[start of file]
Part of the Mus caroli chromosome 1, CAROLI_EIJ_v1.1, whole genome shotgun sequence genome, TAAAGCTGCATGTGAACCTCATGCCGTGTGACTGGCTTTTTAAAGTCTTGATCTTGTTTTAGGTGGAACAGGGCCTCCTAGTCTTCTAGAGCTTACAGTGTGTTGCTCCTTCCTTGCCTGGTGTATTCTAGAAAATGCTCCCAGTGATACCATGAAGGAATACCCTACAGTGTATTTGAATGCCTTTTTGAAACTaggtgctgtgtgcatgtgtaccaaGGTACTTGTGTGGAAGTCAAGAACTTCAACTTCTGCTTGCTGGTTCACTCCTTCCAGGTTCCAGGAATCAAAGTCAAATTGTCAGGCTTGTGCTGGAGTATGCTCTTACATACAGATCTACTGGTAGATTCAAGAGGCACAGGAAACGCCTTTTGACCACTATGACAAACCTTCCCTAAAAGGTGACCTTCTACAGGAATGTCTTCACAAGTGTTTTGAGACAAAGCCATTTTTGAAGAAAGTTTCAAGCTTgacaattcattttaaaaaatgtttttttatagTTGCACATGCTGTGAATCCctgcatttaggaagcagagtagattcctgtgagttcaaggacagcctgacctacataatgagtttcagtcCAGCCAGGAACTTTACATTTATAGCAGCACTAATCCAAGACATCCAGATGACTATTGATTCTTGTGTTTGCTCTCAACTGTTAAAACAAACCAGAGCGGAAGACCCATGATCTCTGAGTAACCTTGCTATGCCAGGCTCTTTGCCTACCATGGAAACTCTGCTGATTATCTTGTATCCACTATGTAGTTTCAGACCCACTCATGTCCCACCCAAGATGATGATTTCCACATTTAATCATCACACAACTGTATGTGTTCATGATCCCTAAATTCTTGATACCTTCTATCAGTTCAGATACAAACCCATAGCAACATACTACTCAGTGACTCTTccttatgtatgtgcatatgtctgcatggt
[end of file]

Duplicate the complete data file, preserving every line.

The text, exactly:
Part of the Mus caroli chromosome 1, CAROLI_EIJ_v1.1, whole genome shotgun sequence genome, TAAAGCTGCATGTGAACCTCATGCCGTGTGACTGGCTTTTTAAAGTCTTGATCTTGTTTTAGGTGGAACAGGGCCTCCTAGTCTTCTAGAGCTTACAGTGTGTTGCTCCTTCCTTGCCTGGTGTATTCTAGAAAATGCTCCCAGTGATACCATGAAGGAATACCCTACAGTGTATTTGAATGCCTTTTTGAAACTaggtgctgtgtgcatgtgtaccaaGGTACTTGTGTGGAAGTCAAGAACTTCAACTTCTGCTTGCTGGTTCACTCCTTCCAGGTTCCAGGAATCAAAGTCAAATTGTCAGGCTTGTGCTGGAGTATGCTCTTACATACAGATCTACTGGTAGATTCAAGAGGCACAGGAAACGCCTTTTGACCACTATGACAAACCTTCCCTAAAAGGTGACCTTCTACAGGAATGTCTTCACAAGTGTTTTGAGACAAAGCCATTTTTGAAGAAAGTTTCAAGCTTgacaattcattttaaaaaatgtttttttatagTTGCACATGCTGTGAATCCctgcatttaggaagcagagtagattcctgtgagttcaaggacagcctgacctacataatgagtttcagtcCAGCCAGGAACTTTACATTTATAGCAGCACTAATCCAAGACATCCAGATGACTATTGATTCTTGTGTTTGCTCTCAACTGTTAAAACAAACCAGAGCGGAAGACCCATGATCTCTGAGTAACCTTGCTATGCCAGGCTCTTTGCCTACCATGGAAACTCTGCTGATTATCTTGTATCCACTATGTAGTTTCAGACCCACTCATGTCCCACCCAAGATGATGATTTCCACATTTAATCATCACACAACTGTATGTGTTCATGATCCCTAAATTCTTGATACCTTCTATCAGTTCAGATACAAACCCATAGCAACATACTACTCAGTGACTCTTccttatgtatgtgcatatgtctgcatggt